Day 333 Seeing

November 7, 2015

(If we live with an open and grateful attitude, every day will bring a gift. This is one of 365 gifts during the year I turned 70.)

Cheryl Maxwell looks up at her favorite of her sister's paintings in an exhibit What Love Looks Like: Sisters, now showing at New Beginnings Barbershop and Gallery. The vibrant paintings are those of artist Carolyn Anne Watts who committed suicide in 2010. Colette Veasey-Cullors's photos shown with the paintings are intended to capture some of the quiet, introspective side of Cheryl. This is one of many exhibits and forums initiated by the New Day Campaign to encourage conversations about mental health and addiction.

The walls have eyes. They are in the vividly colored paintings on the walls of New Beginnings Barbershop and Gallery across from the Hollins Market in southwest Baltimore. One person tonight exclaimed, “That painting is what l see inside my head!” The exhibit is about two sisters. One sister, Cheryl Maxwell, was at the exhibit opening tonight. Her sister, Carolyn Anne Watts, was not but her voice spoke through her art on the walls. One of Cheryl’s favorites depicts a pattern of abstract faces with one eye open and another not closed but vacant. 

One eye sees, the other feels.” ~ Paul Klee

What Love Looks Like: Sisters is part of the New Day Campaign that is a 92-day “initiative using art to challenge stigma and discrimination associated with mental illness and addiction, making the world a more healing place.” This is offered in the form of exhibitions and events. The New Day Campaign founder, Peter Bruun, lost his daughter to a heroin overdose in 2014; Cheryl Maxwell lost her sister to suicide in 2010. 

Cheryl, through The Carolyn Anne Foundation and her sister’s art, hopes to encourage conversations focused on mental health issues, especially those concerning children. Cheryl and Peter both see art as a conduit. Why art? On the New Day Campaign’s Web site is the answer: "Currently, those who suffer from mental illness and addiction are more likely to be met with fear and judgment than with compassion and acceptance. In the New Day Campaign, art is used as a humanizing antidote to prevailing dismissive attitudes, bringing people in as little else can — and once in, people can learn new truths about mental illness and addiction, and acquire accepting and compassionate attitudes toward those who suffer.”

The power of art reveals what lives and hides inside us, fosters conversations, changes minds, educates, connects, encourages empathy and acceptance, releases and raises emotions to new heights, helps us find truth and ourselves. 

Art washes away from the soul the dust of everyday life.” ~ Pablo Picasso

My gift today is Carolyn Anne’s art.


New Beginnings Barbershop and Gallery (*See below for more events at New Beginnings)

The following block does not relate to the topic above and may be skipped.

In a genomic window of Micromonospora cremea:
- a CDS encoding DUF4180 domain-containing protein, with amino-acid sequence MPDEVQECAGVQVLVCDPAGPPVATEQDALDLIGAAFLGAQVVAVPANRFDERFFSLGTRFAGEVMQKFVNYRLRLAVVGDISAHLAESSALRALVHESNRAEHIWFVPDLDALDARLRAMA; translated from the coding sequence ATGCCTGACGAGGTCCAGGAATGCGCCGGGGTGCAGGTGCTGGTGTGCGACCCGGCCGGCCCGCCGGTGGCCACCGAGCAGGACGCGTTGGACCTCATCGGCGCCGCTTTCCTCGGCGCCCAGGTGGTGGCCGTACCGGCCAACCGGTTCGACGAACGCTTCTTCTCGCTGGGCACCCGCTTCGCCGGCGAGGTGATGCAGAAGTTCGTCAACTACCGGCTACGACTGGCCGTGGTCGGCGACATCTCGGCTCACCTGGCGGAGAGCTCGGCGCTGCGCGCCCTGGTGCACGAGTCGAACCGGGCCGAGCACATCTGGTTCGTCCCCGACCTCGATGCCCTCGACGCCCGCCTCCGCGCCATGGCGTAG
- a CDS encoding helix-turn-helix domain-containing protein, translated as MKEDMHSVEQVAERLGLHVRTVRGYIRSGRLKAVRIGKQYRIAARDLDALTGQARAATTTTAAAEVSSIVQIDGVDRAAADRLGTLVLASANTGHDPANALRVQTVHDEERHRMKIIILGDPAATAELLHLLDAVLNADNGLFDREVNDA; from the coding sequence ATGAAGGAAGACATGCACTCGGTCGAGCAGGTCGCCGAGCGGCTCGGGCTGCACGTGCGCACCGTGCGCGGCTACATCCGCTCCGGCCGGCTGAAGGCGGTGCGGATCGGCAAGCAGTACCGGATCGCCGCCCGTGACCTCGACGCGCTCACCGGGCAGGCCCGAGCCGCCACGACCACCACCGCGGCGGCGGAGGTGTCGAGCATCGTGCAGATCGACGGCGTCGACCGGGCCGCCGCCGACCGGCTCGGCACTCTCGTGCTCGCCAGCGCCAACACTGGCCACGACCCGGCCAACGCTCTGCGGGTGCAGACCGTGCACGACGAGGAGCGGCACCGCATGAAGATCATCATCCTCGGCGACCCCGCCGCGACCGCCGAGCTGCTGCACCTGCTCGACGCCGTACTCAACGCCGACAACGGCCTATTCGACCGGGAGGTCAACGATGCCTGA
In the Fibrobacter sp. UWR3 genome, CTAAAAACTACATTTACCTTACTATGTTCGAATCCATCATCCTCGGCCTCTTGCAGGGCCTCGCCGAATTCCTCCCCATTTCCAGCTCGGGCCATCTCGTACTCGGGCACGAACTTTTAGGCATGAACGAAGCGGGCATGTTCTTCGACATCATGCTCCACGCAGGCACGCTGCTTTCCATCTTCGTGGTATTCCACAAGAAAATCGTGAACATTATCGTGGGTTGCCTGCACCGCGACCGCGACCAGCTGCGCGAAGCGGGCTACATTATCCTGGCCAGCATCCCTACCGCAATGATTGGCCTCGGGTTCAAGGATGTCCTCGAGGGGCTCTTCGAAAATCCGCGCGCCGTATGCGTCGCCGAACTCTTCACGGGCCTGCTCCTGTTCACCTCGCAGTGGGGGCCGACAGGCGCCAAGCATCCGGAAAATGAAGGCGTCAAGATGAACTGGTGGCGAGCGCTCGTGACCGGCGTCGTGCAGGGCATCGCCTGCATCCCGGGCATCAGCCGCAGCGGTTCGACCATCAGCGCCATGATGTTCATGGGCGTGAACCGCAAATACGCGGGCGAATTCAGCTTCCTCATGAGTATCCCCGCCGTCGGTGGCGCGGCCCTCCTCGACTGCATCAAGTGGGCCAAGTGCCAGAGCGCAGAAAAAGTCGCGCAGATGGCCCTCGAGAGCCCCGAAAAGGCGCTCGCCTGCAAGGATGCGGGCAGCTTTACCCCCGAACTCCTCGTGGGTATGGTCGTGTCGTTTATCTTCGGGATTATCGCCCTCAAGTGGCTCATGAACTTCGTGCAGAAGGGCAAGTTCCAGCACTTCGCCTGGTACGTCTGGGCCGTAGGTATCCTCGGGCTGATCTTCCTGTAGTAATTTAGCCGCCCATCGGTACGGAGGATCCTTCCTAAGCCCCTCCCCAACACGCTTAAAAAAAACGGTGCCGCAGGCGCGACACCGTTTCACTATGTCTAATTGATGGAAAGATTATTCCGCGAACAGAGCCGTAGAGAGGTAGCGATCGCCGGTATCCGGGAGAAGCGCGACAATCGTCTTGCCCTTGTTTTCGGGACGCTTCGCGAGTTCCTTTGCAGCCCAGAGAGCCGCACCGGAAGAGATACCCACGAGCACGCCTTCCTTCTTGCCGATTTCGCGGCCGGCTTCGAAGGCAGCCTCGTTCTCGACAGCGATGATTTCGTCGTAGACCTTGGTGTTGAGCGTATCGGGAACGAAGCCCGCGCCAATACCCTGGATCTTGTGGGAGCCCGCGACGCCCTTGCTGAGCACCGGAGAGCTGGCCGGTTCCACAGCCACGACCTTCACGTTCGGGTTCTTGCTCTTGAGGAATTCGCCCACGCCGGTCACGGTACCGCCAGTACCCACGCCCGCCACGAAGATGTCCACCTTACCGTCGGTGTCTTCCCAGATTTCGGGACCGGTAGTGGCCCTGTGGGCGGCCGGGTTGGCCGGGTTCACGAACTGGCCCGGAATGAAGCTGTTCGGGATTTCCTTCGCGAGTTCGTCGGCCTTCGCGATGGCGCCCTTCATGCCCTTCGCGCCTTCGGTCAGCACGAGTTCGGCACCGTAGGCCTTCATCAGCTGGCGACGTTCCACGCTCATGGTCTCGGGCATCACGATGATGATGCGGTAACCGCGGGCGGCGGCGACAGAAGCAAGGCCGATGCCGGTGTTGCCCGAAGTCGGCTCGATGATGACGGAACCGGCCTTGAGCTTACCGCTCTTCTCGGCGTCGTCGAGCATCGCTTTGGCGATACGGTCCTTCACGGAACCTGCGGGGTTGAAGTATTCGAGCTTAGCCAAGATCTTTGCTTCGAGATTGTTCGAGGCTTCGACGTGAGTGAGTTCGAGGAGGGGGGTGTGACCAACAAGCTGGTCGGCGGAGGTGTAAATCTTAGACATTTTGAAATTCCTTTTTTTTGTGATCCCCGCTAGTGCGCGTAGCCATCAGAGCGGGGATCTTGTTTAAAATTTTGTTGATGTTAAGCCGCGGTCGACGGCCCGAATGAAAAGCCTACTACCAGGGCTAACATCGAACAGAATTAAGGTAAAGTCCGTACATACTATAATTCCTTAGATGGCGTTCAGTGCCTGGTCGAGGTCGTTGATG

New Day Campaign       

Carolyn Anne Foundation    
> Day 334: Blowing Leaves

You can find links to my other posts on this project here:

* Upcoming events at New Beginnings:

New Day Campaign Presents

Calendar of Events
Location: New Beginnings Barbershop & Gallery, 1047 Hollins St., Baltimore 21223

About It: Faith-Based Community  - November 17, 2015, 6-8 p.m.
Rev. Dr. James Fuller, Pastor Emeritus, New Hope Baptist Church
Dr. Michael Torres, Psychiatrist, Adventist Healthcare

Faith-based communities are ripe settings not only for breaking silence around mental illness and addiction, but also for undoing stigma associated with traumatic experience or sexual victimization. At this community dialogue, we explore such topics.

Talk About It: Schools – December 1, 2015, 6-8 p.m.
Katie Connor, LCSW-C, Lead School Based Manager, Hope Health Systems, Inc.
Kristen Goodreau, LCPC, School Based Manager, Hope Health Systems, Inc.

When risk is high for mental illness and addiction, interventions must be designed to meet the needs of children in school. How do we recognize a child’s mental health symptoms, and what do we do? What must happen to bring effective means of detection and interventions into the school setting, and how do we influence the cultural climate so that there is more ease with discussing behaioral health challenges?

Talk About It: Young People – December 15, 2015, 6-8 p.m.
David Fakunle, B.A., Pre-Doctoral Fellow, Department of Mental Health, Johns Hopkins Bloomberg School of Public Health
Dr. Halcyon Francis, DSW, LCSW-C, Psychotherapist, H.F. & Associates
Olayinka Lawal, WombWorks, Inc.

In a culture where the notion of “blackness” equaling inferiority is still far too prevalent, an entire generation of young people is at risk of not achieving the self-actualization essential to ongoing mental health. How do we engage young people in discussions of mental illness and addiction so that shame and blame are removed?

(In partnership with Carolyn Anne Foundation, Inc. and sponsored by Marian House)

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